The Unity Books bestseller chart for the week ending 5 February

The only published and available best-selling indie book chart in New Zealand is the top 10 sales list recorded every week at Unity Books’ stores in High St, Auckland, and Willis St, Wellington.


1  Aroha: Māori Wisdom for a Contented Life Lived in Harmony with our Planet by Hinemoa Elder (Penguin Random House, $30)

He hono tāngata e kore e motu; kā pā he taura waka, e motu.

Unlike a canoe rope, a human bond cannot be severed. 

You know that feeling when you just click with someone? When someone really gets you? Something about the eye contact. Something about the natural ease of interaction. It is the same feeling as a relaxing, long exhale of breath. This is precious. These are the signs that something very special is happening.”

2  Ottolenghi: Flavour by Yotam Ottolenghi & Ixta Belfrage (Ebury Press, $60)

Review incoming from Sam Brooks, who last week successfully made scrambled eggs for the first time.

3  Troy: The Siege of Troy Retold by Stephen Fry (Michael Joseph, $37)

Be advised that there is also an audiobook.

4  Wow by Bill Manhire (VUP, $25)

Longlisted (obvs) for the Ockham New Zealand Book Awards. Read our poetry editor Chris Tse’s take on the poetry picks here.

5  Where the Crawdads Sing by Delia Owens (Little, Brown Books, $25)

The book to read if you’re struggling to read. Like if last year shot your attention span to pieces, say.

6  Conversations with Friends by Sally Rooney (Faber & Faber, $23)

Sally Rooney Sally Rooney Sally Rooney

7  Shuggie Bain by Douglas Stewart (Picador, $38)

Winner of the 2020 Booker Prize.

8  The Resilience Project: Finding Happiness Through Gratitude, Empathy and Mindfulness by Hugh Van Cuylenburg (Ebury Press, $40)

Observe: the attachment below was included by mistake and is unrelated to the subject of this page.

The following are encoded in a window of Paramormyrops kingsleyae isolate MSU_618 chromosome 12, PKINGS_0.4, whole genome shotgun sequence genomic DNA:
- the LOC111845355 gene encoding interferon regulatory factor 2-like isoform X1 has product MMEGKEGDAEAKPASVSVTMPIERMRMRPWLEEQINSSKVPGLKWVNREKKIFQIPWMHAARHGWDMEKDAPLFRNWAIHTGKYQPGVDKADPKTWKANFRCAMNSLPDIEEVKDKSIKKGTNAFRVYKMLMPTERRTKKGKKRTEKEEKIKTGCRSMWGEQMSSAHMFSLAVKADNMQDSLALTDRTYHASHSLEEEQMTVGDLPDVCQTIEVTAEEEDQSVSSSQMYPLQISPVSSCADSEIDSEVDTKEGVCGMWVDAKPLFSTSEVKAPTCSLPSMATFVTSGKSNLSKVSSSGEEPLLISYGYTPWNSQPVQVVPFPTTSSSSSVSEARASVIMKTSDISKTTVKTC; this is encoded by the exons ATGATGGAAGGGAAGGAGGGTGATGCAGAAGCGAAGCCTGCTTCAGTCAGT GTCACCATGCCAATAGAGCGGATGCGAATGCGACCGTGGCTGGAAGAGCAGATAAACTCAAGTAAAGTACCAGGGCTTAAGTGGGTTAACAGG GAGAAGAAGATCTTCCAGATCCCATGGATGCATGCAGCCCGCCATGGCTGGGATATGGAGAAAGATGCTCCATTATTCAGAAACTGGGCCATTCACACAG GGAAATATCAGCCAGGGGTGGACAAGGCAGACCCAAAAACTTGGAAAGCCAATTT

Might we also recommend the forthcoming Tranquillity and Ruin by Spinoff favourite Danyl Mclauchlan. It’s a book of essays about basically this same stuff except it’s brainy and beautiful. Includes a remarkable section unpicking sleep and why we do it. Out 11 Feb, via Victoria University Press.

9  Before the Coffee Gets Cold: Tales from the Cafe by Toshikazu Kawaguchi (Picador, $20)

What is happening will this cursed book never stop.

10 The Side Eye 2020 by Toby Morris (The Spinoff, $20)

Oh hey this one looks pretty cool eh?


1  Aroha: Māori Wisdom for a Contented Life Lived in Harmony with our Planet by Hinemoa Elder (Penguin Random House, $30)

2  Imagining Decolonisation by Rebecca Kiddle, Bianca Elkington, Moana Jackson, Ocean Ripeka Mercier, Mike Ross, Jennie Smeaton and Amanda Thomas (Bridget Williams Books, $15)

Beat the Booker this week, in the charts consistently for the last horrendous year, $15, do get amongst.

3  Shuggie Bain by Douglas Stewart (Macmillan Hardback $42; Picador Paperback $38)

4  Invisible Women: Data Bias in a World Designed for Men by Caroline Criado Perez (Vintage, $24)

“One of the most important things to say about the gender data gap is that it is not generally malicious, or even deliberate. Quite the opposite. It is simply the product of a way of thinking that has been around for millennia and is therefore a kind of not thinking. A double not thinking, even: men go without saying, and women don’t get said at all. Because when we say human, on the whole, we mean man.”

5  Māori Philosophy: Indigenous Thinking From Aotearoa by Georgina Stewart (Bloomsbury, $39)

A primer.

6  Seven Kinds of People You Find in Bookshops by Shaun Bythell (Profile Books, $17)

See also our smash hit essay, Confessions of a Jaded NZ Bookseller.

7  Māori Made Easy: For Everyday Learners of the Māori Language by Scotty Morrison (Penguin, $38)

Morrison also made a series of videos to support the lessons in this pukapuka and its sequel.

Azadi: Freedom. Facism. Fiction. by Arundhati Roy (Hamish Hamilton, $18)


9  Ottolenghi: Flavour by Yotam Ottolenghi & Ixta Belfrage (Ebury Press, $60)

10 The Treaty of Waitangi / Te Tiriti o Waitangi: An Illustrated History by Claudia Orange (Bridget Williams Books, $50)

From the preface:

“In writing about Te Tiriti o Waitangi / Treaty of Waitangi for over thirty years, I have been driven by the hope that knowledge is influential in building New Zealanders’ understanding of our present, and by the vision that informed commitment is needed in taking next steps for our future.”

The Unity Books bestseller chart for the week ending 5 February